There will be joy in Mudville. Either the Chicago Cubs or the Cleveland Indians will win the World Series this season.

I have a t-shirt that reads “World Champions, 1908, Chicago Cubs.” It’s theoretically funny because that was the last time the franchise took home the title. They haven’t played in a Fall Classic since 1945, where they lost to the Detroit Tigers. Cleveland finished 11 games back that year, but three years later won their most recent world’s championship.

Both teams have come close since those postwar days, but a merciless collusion of Cinderellas, overzealous fans, and goat owners has conspired to deny them the prize. No Ernie Banks, Jim Thome, or Milton Bradley could seem to push them through.

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Each franchise has changed its fate in part by adding components from a club that previously occupied a “haven’t won since before there was TV” slot. Theo Epstein and Jon Lester went from the Red Sox to the Cubs. Terry Francona and Mike Napoli left the Bostonians for Lake Erie’s shores.

Both clubs’ woes have immortalized them in pop culture. The Cubbies had WGN-TV’s national reach and Harry Caray’s thunderous personality. The Indians had Rick Vaughn, Willie Mays Hays, and the movie Major League. Both vehicles served to engender widespread sympathy for the teams’ desperate but loyal fans.

I wouldn’t argue they don’t deserve the support. My father grew up going to games in Wrigley Field and I’d love for him to see them win a Series in his lifetime. His brothers passed away in their eighties having never gotten to see the spectacle.

Do Cubs and Indians fans deserve it more, however, than, say, the fans of a team who has never won? Pretty much all clubs have had some form of heartbreak, and it’s tough to rank a Nelson Cruz moment over that of a Steve Bartman or a Jose Mesa. Hey, I’ve at least got a 1908 World Champs shirt. I can only get a Rangers equivalent by buying it off a kid in some faraway obscure country.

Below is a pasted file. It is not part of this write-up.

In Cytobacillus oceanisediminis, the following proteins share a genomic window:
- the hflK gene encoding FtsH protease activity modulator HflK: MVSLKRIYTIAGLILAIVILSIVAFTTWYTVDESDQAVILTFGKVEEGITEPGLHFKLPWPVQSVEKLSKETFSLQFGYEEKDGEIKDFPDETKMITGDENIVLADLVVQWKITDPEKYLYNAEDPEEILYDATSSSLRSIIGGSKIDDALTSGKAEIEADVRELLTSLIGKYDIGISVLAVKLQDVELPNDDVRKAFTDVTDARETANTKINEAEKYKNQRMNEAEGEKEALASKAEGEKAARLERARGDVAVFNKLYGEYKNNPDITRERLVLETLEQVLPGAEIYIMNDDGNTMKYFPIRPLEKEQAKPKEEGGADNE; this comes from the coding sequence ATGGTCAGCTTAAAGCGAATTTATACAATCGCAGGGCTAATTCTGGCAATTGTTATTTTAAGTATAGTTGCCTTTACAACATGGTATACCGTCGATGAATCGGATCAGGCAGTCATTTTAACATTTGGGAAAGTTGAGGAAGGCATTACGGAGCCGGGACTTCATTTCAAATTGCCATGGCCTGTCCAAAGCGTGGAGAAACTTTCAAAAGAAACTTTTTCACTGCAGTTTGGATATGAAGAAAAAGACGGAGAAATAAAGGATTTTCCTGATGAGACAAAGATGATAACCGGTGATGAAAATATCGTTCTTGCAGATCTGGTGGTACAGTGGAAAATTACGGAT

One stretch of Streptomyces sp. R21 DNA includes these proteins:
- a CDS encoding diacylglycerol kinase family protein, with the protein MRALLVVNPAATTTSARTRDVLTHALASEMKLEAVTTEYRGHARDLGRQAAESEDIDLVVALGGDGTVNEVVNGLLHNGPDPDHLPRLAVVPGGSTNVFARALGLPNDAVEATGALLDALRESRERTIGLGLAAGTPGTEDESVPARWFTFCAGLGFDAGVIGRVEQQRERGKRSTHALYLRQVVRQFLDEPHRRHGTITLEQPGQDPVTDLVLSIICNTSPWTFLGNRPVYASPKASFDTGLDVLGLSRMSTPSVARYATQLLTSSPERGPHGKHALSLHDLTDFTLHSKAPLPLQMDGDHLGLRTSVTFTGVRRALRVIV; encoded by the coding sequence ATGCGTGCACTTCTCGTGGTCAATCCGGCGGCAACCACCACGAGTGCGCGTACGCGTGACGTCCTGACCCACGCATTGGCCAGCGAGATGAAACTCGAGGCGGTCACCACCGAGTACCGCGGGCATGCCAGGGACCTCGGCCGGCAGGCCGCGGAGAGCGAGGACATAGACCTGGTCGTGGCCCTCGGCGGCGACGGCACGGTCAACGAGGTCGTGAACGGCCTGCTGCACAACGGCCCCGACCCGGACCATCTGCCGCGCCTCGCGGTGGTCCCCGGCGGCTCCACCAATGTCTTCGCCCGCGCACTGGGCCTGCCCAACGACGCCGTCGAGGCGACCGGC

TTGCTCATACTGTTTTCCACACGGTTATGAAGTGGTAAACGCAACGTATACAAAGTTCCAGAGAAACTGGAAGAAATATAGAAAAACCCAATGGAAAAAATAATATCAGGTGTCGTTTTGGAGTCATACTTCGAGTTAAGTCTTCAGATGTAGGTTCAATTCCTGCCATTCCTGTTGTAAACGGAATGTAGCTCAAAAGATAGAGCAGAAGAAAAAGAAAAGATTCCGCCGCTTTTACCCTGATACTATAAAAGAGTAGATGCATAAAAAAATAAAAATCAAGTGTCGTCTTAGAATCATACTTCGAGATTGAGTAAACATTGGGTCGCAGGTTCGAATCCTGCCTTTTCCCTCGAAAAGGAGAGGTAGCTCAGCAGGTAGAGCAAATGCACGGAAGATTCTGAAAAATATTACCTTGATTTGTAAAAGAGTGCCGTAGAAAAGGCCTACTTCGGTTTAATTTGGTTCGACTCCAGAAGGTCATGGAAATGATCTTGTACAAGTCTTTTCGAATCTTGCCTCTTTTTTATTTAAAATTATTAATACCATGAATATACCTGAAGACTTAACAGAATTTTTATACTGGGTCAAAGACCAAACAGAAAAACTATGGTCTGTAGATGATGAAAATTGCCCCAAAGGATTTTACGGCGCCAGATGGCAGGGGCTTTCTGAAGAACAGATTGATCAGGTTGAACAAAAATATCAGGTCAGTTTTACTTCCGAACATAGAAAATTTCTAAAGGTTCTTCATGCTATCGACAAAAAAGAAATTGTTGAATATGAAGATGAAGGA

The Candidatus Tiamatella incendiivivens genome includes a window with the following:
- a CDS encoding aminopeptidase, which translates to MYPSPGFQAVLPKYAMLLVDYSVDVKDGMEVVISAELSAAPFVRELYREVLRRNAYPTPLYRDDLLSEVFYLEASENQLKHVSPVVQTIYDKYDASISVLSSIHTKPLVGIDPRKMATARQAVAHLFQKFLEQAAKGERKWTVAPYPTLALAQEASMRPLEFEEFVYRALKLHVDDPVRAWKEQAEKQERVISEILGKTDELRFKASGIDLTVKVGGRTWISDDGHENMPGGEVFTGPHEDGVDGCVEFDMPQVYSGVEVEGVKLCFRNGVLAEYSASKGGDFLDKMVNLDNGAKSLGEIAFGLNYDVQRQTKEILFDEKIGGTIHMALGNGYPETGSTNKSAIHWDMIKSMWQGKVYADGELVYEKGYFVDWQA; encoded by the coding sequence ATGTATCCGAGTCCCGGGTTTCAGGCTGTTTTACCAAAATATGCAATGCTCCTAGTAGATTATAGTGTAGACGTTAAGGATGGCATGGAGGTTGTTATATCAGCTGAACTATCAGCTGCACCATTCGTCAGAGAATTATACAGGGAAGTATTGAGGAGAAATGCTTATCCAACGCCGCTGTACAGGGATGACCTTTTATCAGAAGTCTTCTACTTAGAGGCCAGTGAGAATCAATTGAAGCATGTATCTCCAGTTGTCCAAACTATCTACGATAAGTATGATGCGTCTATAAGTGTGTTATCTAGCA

Eight MLB teams have never won a title : Seattle (Pilots)/Milwaukee, Houston, Washington/Texas, Seattle (Mariners), San Diego, Montreal/Washington, Tampa, and Colorado. The two oldest, the Texas-based teams, entered the Majors in 1961. Montreal/Washington and Seattle (Mariners) have never even participated in a World Series. Milwaukee and Washington are somewhat special cases because previous franchises based in those cities won titles (in 1957 and 1924, respectively) before they moved.

The math indicates at least one team will always be at least 30 years between titles (the Mets, for instance, were the 1986 winners and haven’t lifted the trophy since). How long would they have to go before they would belong in the same sympathy stratosphere as the winless-since-their-1977-inception Mariners?

One reason many have ranked the Cubs at the top of the commiseration list has been the loyal support of its fans. For the last 30+ years, they have regularly filled Wrigley even when the players underperformed on the diamond.  Cleveland had some strongly attended seasons, too, but its fans’ affinity hasn’t proven as consistent as the loyalty shown in Wrigleyville. Of the never-wons, the Rockies have led MLB in attendance five times and the Mariners twice. The Rangers came close off a World Series appearance and the Astros finished second when they opened the Astrodome, but for the most part these teams have not threatened to win the fan loyalty battle either.

Should we add overall sports droughts to our compassion calculations? Cleveland’s basketball team just ended their city’s, which dated to 1964. Chicagoans have had the Blackhawks, and the Seahawks, Mavericks, Lightning, Broncos, and Dynamo have provided non-baseball sports celebrations over the last couple of decades for some cities on the list. San Diego and Milwaukee have waited 53 and 45 years, respectively, for a parade.

So for whom should a neutral fan cheer hardest? Maybe take a page from my brother-in-law. He comes from Bulgaria and has no traditional baseball loyalties. At the beginning of each season, he adopts a team picked to finish near the bottom. If they do better than expected, Alex can be happy. If they finish where predicted, there’s no disappointment. Choose any team on this list and if a World Series title arrives in due course, you’ll be happy. If not, it’s just what you’re used to anyway.

This week, though, you can cheer for the Cubs or the Indians. Enjoy a historic World Series. And maybe next year will be the year the Rangers lay to rest whatever curse has landed them in the same column with the 1908 titlists.